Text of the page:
• 2 million emergency department visits/year (USA)
  • Up to 20% admission & bounce-back in two weeks
  • Steroid therapy is central to asthma management
  • There are several potential advantages to inhaled corticosteroid use such as less systemic side effects, direct delivery to the airway, greater efficacy in reducing airway reactivity and oedema

Reference: Edmonds et al. Early use of inhaled corticosteroids in the emergency department treatment of acute asthma (Review). CDSR Dec 2012.

  • Population: 1,403 patients from 27 randomized and quasi-randomized controlled trials. The population included adults and children (13 paediatric trials and 7 adult). These were patients that presented to the Emergency Department in acute respiratory distress thought to be due to acute asthma exacerbation.
  • Intervention: Inhaled corticosteroid therapy (ICS) used in multi-modal therapy for acute presentations for asthma exacerbations. ICS was defined as single or multiple-dose ICS early in their ED treatment.
  • Comparison: Standard treatments for acute asthma exacerbations; beta 2-agonists and systemic corticosteroids
  • Outcome:
    • Primary Outcome: Admission to hospital via the emergency department.
    • Secondary Outcomes: Pulmonary function tests (absolute and predicted peak expiratory flow (PEF) and forced expiratory volume in one second (FEV1), adverse effects of ICS and physiological outcomes. The physiological outcomes examined were; clinical scores, heart rate, respiratory rate, arterial oxygen saturation, blood pressure and pH.

Authors’ Conclusion: “This review found that inhaled corticosteroids used alone or in combination with systemic corticosteroids helped to relieve asthma attacks, were well tolerated, and had few side effects. The authors conclude that at this time there is insufficient evidence to support using ICS alone as a replacement for systemic corticosteroid therapy in acute asthma attacks.”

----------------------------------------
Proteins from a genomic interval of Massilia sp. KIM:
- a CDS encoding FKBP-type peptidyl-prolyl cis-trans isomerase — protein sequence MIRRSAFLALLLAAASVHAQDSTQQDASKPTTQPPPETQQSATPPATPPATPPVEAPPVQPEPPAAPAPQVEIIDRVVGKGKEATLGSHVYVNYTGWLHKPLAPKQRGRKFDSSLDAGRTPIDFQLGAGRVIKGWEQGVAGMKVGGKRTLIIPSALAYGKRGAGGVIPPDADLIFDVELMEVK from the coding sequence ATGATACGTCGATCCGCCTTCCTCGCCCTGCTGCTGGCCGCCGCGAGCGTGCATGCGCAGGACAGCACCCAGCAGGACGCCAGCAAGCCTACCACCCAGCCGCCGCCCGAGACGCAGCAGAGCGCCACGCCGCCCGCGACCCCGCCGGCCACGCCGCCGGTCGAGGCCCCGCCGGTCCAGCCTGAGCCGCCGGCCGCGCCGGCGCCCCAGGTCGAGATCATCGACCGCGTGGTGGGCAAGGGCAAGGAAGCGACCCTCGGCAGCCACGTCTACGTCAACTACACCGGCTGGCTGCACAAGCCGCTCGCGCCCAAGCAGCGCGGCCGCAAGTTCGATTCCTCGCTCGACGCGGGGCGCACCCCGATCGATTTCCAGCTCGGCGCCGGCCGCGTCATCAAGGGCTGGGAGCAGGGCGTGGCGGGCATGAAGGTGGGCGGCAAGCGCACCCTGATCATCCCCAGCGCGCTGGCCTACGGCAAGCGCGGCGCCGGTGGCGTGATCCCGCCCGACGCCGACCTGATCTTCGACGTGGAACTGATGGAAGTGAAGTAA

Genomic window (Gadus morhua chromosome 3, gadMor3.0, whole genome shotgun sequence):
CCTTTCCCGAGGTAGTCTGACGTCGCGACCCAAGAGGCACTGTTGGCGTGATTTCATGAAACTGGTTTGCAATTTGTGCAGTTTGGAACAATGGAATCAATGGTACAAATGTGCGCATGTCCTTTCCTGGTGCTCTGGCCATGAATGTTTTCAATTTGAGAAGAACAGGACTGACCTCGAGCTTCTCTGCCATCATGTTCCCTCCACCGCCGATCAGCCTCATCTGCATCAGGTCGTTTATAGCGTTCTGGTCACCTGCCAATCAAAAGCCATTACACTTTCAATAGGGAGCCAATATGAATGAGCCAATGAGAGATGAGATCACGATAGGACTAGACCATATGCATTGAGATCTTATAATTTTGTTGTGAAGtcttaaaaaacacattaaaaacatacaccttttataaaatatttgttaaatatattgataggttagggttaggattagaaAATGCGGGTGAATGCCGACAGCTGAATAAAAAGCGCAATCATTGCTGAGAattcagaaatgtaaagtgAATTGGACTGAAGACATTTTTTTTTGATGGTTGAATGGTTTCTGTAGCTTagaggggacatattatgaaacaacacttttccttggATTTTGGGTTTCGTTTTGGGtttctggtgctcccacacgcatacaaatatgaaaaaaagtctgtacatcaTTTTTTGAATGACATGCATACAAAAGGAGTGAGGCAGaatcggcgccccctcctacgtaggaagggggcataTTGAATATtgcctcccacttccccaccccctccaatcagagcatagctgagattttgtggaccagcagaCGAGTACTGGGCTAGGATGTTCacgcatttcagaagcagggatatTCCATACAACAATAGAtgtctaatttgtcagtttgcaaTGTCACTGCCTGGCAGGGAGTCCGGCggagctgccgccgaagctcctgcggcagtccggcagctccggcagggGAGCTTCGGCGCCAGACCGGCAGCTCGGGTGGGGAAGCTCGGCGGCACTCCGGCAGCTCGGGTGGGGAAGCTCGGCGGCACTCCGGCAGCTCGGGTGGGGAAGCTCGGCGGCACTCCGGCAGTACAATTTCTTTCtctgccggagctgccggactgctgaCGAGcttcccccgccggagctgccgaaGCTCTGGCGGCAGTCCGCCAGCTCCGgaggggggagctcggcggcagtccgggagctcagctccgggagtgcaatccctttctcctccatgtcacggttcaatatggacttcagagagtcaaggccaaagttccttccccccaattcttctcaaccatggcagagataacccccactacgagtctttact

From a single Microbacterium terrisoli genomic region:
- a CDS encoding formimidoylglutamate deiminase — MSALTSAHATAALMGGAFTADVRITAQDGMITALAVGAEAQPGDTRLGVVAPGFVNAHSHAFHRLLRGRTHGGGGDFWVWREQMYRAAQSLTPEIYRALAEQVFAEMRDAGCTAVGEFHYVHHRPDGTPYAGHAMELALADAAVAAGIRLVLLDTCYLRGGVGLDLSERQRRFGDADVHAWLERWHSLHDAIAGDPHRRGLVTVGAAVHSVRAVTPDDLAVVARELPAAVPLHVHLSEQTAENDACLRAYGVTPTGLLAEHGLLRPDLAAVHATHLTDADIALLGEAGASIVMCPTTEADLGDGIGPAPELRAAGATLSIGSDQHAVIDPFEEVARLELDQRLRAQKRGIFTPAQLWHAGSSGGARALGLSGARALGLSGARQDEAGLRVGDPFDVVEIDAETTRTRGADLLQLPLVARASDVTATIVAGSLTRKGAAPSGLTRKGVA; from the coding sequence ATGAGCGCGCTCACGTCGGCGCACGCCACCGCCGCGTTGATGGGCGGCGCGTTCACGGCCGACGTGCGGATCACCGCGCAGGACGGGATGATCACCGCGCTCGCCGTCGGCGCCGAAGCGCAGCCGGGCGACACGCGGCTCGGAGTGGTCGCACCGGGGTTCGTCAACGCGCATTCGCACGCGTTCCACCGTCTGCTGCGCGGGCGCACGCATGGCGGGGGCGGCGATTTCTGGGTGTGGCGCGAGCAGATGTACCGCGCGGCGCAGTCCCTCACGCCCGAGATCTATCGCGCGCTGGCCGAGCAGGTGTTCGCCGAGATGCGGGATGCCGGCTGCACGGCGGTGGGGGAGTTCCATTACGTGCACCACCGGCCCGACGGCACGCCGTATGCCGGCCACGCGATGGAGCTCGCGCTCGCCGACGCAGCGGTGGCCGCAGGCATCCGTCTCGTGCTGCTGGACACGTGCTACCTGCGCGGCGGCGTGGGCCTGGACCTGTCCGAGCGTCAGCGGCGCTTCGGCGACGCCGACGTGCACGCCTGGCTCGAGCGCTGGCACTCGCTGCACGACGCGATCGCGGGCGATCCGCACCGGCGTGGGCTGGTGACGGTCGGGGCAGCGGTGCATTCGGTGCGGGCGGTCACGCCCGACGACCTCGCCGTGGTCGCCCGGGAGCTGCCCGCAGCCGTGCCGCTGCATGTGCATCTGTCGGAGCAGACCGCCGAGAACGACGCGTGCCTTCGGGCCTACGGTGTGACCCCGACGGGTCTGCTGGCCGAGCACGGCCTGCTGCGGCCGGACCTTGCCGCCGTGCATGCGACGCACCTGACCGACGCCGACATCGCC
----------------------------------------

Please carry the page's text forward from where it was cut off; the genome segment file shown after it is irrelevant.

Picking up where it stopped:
Quality Checklist for Systematic Review:checklist-cartoon

  1. The diagnostic question is clinically relevant with an established criterion standard. Yes
    • Comment: The question is clinically relevant but does not address the concern for patients who systemic steroids are not administered, which could be useful in paediatric populations or when vomiting or post-tussive type symptoms preclude the use of oral corticosteroids at time of presentation.
  2. The search for studies was detailed and exhaustive. Yes
  3. The methodological quality of primary studies were assessed for common forms of diagnostic research bias. Yes
  4. The assessments of studies were reproducible. Yes
  5. The outcomes were clinically relevant. Yes
  6. There was low statistical heterogeneity for the primary outcomes. Yes 

  7. The treatment effect was large enough and precise enough to be clinically significant. Yes

Key Results: Inhaled corticosteroid use in acute asthma in conjunction with systemic corticosteroids resulted in reduced hospital admissions while not increasing adverse effects or demising the other measures of successful asthma treatment in the emergency department.


ICS reduced admissions OR 0.44, 95% CI 0.31-0.62 n=960


Asthma Forest

Objective parameters of asthma severity also demonstrated improvements with ICS treatment such as; improvements in peak expiratory flow and forced expiratory volume in one second. There were no significant adverse affects noted with ICS treatment (tremor or nausea and vomiting).

SGEM Comments: This was a well done Cochrane Review on the subject of inhaled corticosteroids for the treatment of acute asthma. I am going to talk a little EBM nerdy here just to reinforce what a good systematic reviewers did.